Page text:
By Noel Coward. Directed by Kate Blackhurst.
Canberra Repertory Society.
Theatre 3, Acton. Until December 6.
Blithe Spirit is Noel Coward at his irreverent best. It opens calmly enough in the 1940s home of the Condomines. Middle-class, self-possessed, witty, self-assured, author Charles (Peter Holland) and his second wife Ruth (Emma Wood) seem to be ignoring the war and focusing on the impending visit of local medium Madame Arcati (Liz St Clair-Long).
Author Charles is doing research on the tricks of spiritualism for a book while the calm and practical Ruth is concerned with curbing the speed at which maid Edith (Yanina Clifton) rushes from one task to the next.
When Madame Arcati arrives her seance unleashes the spirit of Charles' first wife Elvira (Anita Davenport) who moves in. Can she be sent back? Is Charles over Elvira? The battles of the resulting but strange menage a trois become the substance of the comedy.
Under Kate Blackhurst's brisk direction it moves at a good pace and Coward's 1940s England looks and sounds mostly right. Holland gives a clear performance as the twice-married, much-bemused Charles. Clifton's Edith, evidently a young maid out of her depth in a first job, is suitably funny. Don Smith as the sceptical Dr Bradman and Elaine Noon as his well-meaning but somewhat obtuse wife expand the character range nicely.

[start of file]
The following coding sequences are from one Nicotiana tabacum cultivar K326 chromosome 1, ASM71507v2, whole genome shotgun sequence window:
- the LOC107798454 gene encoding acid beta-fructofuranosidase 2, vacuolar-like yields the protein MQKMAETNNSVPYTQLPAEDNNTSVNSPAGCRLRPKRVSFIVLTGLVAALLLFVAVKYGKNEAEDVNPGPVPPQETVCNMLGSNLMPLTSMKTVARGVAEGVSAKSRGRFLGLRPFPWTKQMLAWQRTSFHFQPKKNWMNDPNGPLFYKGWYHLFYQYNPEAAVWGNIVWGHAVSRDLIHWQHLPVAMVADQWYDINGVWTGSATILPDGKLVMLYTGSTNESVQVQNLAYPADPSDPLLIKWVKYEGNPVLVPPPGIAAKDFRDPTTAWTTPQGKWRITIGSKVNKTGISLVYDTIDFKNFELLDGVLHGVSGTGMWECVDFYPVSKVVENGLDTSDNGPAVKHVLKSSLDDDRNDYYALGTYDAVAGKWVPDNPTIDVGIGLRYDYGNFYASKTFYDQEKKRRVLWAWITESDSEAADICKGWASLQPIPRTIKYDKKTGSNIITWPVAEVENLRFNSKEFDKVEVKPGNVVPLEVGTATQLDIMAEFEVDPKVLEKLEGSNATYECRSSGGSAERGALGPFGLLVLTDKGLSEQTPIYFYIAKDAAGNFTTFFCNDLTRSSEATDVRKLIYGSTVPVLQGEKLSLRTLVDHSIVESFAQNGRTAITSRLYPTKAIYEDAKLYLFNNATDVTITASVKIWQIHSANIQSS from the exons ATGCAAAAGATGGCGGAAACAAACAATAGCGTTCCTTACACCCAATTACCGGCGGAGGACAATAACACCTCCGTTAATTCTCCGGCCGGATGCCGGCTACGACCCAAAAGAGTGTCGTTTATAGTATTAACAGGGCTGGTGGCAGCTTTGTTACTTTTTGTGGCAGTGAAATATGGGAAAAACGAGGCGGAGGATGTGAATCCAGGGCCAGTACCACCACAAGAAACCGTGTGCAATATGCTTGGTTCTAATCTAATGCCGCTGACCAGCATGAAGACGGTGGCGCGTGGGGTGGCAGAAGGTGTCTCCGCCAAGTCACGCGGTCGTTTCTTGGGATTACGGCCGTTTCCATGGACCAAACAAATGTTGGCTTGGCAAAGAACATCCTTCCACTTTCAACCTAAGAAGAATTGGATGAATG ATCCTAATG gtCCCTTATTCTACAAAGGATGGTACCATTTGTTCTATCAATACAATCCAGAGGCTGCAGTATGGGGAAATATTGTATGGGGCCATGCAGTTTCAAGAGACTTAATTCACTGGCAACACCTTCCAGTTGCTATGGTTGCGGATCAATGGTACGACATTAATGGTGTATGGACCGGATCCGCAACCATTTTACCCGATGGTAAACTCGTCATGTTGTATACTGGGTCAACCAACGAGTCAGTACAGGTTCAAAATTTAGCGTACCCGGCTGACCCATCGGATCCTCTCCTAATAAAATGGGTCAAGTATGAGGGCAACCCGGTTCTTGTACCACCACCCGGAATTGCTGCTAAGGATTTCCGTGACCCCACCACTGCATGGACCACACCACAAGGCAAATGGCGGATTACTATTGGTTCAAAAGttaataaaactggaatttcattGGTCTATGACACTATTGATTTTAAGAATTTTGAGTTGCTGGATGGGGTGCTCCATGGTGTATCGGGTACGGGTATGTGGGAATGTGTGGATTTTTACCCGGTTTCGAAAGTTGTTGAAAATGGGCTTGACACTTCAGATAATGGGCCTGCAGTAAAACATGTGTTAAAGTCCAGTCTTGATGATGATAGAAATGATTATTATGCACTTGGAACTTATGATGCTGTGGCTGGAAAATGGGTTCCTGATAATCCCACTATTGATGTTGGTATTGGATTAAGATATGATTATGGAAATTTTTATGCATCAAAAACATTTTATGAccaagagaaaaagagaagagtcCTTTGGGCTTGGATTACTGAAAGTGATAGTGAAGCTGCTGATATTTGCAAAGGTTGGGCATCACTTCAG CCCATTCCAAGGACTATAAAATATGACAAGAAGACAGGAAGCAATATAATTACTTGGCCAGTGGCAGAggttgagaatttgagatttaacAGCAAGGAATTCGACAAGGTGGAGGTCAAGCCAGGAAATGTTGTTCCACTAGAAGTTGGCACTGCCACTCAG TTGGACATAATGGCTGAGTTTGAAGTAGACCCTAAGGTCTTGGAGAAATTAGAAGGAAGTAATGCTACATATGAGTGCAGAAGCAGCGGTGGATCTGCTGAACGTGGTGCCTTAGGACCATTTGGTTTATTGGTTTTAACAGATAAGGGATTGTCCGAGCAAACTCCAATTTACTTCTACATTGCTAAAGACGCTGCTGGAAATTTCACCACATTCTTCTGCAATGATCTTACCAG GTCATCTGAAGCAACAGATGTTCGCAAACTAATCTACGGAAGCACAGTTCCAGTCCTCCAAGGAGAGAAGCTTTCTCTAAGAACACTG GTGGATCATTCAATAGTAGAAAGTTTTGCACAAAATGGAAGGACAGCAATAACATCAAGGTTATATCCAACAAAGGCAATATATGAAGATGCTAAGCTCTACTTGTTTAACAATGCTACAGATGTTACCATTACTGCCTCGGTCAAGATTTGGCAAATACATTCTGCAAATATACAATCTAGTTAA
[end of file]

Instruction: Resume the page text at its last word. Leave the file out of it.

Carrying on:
St Clair Long's Madame Arcati is a wild figure in gypsy velvets and a huge hat who upsets the neatness of the Condomines' lives without compunction. There have been more domestic-looking Arcatis but this Arcati has a successfully larger-than-life image that St Clair Long carries very well.
As Elvira, Davenport is given a look that makes her fey and feathery rather than glamorous but the free-spirited ghost, the "blithe spirit" of Keats' poem and of Coward's title is touchingly there, especially in her scenes with her widower Charles.
Coward's women are often creatures of feeling who are shown dealing with pressures. It's Wood's very fine performance as Ruth that dominates the show. This woman goes from being in control of her comfortable life to coping with a first wife who is dead but very much present. Wood's Ruth never quite unravels but sustains the tensions beautifully until the play's logical but somewhat bleak ending.
The elegant set designed by Andrew Kay received a round of applause on opening night before a line was uttered and certainly earns it with a range of shenanigans in the closing moments. It is hard to see why the lighting is not also allowed to let rip at that point and why Elvira's ghostliness is not extended beyond grey costume and silver makeup to include a bit of mystical illumination. A pale green follow spot (not the dark Demon King variety), discreetly operated to cover a very busy character, might have done the trick.
However, it's a confident and good-humoured production for the most part and it is lovely to be reminded of just how cuttingly funny and crazy Coward's plays can be.
Correction: An earlier version of this review had the wrong closing date for this production.